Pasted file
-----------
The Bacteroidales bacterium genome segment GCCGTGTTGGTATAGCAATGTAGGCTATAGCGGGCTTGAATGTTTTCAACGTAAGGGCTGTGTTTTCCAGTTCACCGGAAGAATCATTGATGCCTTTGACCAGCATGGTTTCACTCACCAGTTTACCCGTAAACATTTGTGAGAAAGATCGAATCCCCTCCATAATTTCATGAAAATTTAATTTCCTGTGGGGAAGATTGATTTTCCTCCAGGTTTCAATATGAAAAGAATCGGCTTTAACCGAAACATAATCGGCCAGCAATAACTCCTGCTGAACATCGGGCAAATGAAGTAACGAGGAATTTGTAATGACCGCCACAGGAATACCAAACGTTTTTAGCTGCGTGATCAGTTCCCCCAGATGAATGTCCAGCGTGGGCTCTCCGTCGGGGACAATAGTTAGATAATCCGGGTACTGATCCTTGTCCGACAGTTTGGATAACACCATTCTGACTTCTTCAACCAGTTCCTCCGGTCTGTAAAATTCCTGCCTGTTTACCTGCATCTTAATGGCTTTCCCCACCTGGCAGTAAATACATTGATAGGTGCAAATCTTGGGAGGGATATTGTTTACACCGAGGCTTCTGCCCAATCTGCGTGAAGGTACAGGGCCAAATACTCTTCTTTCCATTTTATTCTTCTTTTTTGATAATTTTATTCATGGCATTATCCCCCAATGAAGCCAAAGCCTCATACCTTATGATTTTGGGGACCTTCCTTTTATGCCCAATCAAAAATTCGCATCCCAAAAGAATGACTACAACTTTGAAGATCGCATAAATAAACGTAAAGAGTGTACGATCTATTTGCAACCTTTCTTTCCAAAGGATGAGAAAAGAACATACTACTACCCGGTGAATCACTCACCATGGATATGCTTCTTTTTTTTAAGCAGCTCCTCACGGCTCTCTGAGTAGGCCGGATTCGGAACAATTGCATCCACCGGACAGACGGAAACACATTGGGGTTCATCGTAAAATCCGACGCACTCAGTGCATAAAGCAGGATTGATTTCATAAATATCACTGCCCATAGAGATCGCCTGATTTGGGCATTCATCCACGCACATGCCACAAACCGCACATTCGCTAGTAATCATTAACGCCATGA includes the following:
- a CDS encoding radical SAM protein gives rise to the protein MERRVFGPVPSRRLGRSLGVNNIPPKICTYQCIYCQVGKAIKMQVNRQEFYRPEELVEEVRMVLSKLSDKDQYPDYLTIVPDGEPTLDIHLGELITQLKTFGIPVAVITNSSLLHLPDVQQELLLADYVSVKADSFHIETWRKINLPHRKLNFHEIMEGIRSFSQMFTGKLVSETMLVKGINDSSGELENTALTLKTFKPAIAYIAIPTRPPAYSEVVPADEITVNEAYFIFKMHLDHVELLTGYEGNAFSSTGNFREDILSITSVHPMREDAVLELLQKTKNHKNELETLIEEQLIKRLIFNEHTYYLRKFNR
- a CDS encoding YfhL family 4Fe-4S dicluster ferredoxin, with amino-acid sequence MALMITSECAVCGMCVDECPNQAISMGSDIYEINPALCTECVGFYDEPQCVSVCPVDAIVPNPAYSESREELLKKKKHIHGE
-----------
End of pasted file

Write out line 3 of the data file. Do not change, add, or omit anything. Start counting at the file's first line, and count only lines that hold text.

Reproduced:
- a CDS encoding YfhL family 4Fe-4S dicluster ferredoxin, with amino-acid sequence MALMITSECAVCGMCVDECPNQAISMGSDIYEINPALCTECVGFYDEPQCVSVCPVDAIVPNPAYSESREELLKKKKHIHGE